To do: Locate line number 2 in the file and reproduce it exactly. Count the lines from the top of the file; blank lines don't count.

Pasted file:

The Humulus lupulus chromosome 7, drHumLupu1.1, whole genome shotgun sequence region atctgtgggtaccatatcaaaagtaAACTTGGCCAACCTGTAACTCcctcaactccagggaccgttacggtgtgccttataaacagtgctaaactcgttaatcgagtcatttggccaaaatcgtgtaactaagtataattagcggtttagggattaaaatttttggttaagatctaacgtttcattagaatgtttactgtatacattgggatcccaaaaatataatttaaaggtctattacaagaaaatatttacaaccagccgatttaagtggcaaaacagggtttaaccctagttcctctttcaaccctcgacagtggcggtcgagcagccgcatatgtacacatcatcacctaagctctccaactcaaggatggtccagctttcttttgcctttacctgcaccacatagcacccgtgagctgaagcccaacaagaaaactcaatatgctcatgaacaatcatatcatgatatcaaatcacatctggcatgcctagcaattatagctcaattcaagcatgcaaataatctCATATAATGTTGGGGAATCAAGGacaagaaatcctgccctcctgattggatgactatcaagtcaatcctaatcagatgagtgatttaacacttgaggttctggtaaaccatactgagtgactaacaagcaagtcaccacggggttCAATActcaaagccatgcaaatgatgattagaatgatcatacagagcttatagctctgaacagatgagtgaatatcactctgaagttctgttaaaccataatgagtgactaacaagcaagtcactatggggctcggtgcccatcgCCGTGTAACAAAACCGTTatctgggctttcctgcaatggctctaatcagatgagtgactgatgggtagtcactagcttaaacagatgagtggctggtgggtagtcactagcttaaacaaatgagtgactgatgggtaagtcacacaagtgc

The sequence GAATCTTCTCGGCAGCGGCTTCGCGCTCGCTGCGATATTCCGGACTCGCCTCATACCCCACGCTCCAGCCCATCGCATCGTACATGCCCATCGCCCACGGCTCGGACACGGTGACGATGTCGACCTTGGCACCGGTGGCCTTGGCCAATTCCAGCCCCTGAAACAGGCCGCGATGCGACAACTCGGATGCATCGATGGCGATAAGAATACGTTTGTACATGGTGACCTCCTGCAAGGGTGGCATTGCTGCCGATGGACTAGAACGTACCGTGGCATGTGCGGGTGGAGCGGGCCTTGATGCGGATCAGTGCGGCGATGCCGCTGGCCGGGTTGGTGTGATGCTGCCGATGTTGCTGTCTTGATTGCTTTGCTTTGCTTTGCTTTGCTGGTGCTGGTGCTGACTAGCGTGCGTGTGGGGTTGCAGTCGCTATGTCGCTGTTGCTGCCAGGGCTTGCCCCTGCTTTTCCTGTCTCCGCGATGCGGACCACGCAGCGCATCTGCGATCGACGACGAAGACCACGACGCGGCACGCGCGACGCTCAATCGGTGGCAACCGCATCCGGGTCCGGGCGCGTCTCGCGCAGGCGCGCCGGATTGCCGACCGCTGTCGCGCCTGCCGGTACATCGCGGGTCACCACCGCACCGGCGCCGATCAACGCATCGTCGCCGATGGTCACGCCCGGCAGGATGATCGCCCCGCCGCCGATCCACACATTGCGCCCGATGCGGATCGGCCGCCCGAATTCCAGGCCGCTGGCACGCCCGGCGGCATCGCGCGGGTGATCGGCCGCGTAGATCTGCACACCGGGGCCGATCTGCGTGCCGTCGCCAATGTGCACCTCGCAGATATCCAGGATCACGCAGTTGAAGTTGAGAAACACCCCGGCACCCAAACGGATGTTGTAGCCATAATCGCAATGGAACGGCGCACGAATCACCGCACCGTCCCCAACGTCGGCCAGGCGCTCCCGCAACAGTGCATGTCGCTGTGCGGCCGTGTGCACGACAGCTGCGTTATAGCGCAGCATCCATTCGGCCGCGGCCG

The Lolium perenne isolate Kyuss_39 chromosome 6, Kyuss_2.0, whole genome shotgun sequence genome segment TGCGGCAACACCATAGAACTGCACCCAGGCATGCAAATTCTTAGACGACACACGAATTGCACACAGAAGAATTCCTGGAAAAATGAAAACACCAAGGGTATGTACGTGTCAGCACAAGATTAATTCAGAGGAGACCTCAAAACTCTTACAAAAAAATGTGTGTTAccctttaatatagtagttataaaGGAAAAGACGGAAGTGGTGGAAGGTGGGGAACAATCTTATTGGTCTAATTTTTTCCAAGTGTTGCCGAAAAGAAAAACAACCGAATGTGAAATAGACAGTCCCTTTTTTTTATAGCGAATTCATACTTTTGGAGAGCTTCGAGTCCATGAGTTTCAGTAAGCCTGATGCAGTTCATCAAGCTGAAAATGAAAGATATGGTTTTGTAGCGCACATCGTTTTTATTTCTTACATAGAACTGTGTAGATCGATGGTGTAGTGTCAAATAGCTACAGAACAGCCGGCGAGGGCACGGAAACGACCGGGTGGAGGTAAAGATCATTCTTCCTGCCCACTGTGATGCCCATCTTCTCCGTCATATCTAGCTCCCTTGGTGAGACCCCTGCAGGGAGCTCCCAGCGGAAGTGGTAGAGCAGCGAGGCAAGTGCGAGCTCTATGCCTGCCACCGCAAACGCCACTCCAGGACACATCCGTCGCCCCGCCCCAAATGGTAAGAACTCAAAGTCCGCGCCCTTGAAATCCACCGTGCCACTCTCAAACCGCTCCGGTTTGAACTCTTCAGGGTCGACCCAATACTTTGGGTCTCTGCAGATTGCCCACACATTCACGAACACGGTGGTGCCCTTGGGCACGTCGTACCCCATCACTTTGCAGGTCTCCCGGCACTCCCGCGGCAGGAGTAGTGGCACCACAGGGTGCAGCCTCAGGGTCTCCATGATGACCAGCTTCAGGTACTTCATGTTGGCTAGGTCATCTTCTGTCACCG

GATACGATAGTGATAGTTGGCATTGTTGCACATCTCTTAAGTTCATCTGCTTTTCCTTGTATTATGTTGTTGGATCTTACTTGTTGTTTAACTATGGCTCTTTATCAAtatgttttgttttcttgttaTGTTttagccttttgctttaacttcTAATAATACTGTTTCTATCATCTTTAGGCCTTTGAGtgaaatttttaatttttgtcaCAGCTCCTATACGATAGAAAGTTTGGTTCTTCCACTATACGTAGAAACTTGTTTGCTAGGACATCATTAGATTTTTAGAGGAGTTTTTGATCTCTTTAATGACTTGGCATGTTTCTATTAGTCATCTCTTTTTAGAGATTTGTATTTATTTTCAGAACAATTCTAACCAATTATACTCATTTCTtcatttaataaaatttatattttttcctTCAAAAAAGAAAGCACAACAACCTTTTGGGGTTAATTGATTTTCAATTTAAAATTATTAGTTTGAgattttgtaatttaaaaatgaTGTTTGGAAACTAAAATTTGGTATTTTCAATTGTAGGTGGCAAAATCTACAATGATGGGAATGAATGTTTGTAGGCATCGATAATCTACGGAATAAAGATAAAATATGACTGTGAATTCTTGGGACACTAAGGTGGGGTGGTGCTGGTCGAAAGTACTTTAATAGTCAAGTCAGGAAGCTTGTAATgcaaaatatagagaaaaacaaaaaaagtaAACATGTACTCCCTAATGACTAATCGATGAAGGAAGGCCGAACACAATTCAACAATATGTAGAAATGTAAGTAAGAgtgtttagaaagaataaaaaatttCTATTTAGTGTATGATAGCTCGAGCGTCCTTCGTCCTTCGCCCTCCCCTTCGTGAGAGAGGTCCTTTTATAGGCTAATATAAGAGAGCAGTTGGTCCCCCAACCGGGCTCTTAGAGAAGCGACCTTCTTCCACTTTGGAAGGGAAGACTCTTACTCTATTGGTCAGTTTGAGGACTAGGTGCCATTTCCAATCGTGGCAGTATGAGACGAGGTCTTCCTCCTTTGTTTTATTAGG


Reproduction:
The sequence GAATCTTCTCGGCAGCGGCTTCGCGCTCGCTGCGATATTCCGGACTCGCCTCATACCCCACGCTCCAGCCCATCGCATCGTACATGCCCATCGCCCACGGCTCGGACACGGTGACGATGTCGACCTTGGCACCGGTGGCCTTGGCCAATTCCAGCCCCTGAAACAGGCCGCGATGCGACAACTCGGATGCATCGATGGCGATAAGAATACGTTTGTACATGGTGACCTCCTGCAAGGGTGGCATTGCTGCCGATGGACTAGAACGTACCGTGGCATGTGCGGGTGGAGCGGGCCTTGATGCGGATCAGTGCGGCGATGCCGCTGGCCGGGTTGGTGTGATGCTGCCGATGTTGCTGTCTTGATTGCTTTGCTTTGCTTTGCTTTGCTGGTGCTGGTGCTGACTAGCGTGCGTGTGGGGTTGCAGTCGCTATGTCGCTGTTGCTGCCAGGGCTTGCCCCTGCTTTTCCTGTCTCCGCGATGCGGACCACGCAGCGCATCTGCGATCGACGACGAAGACCACGACGCGGCACGCGCGACGCTCAATCGGTGGCAACCGCATCCGGGTCCGGGCGCGTCTCGCGCAGGCGCGCCGGATTGCCGACCGCTGTCGCGCCTGCCGGTACATCGCGGGTCACCACCGCACCGGCGCCGATCAACGCATCGTCGCCGATGGTCACGCCCGGCAGGATGATCGCCCCGCCGCCGATCCACACATTGCGCCCGATGCGGATCGGCCGCCCGAATTCCAGGCCGCTGGCACGCCCGGCGGCATCGCGCGGGTGATCGGCCGCGTAGATCTGCACACCGGGGCCGATCTGCGTGCCGTCGCCAATGTGCACCTCGCAGATATCCAGGATCACGCAGTTGAAGTTGAGAAACACCCCGGCACCCAAACGGATGTTGTAGCCATAATCGCAATGGAACGGCGCACGAATCACCGCACCGTCCCCAACGTCGGCCAGGCGCTCCCGCAACAGTGCATGTCGCTGTGCGGCCGTGTGCACGACAGCTGCGTTATAGCGCAGCATCCATTCGGCCGCGGCCG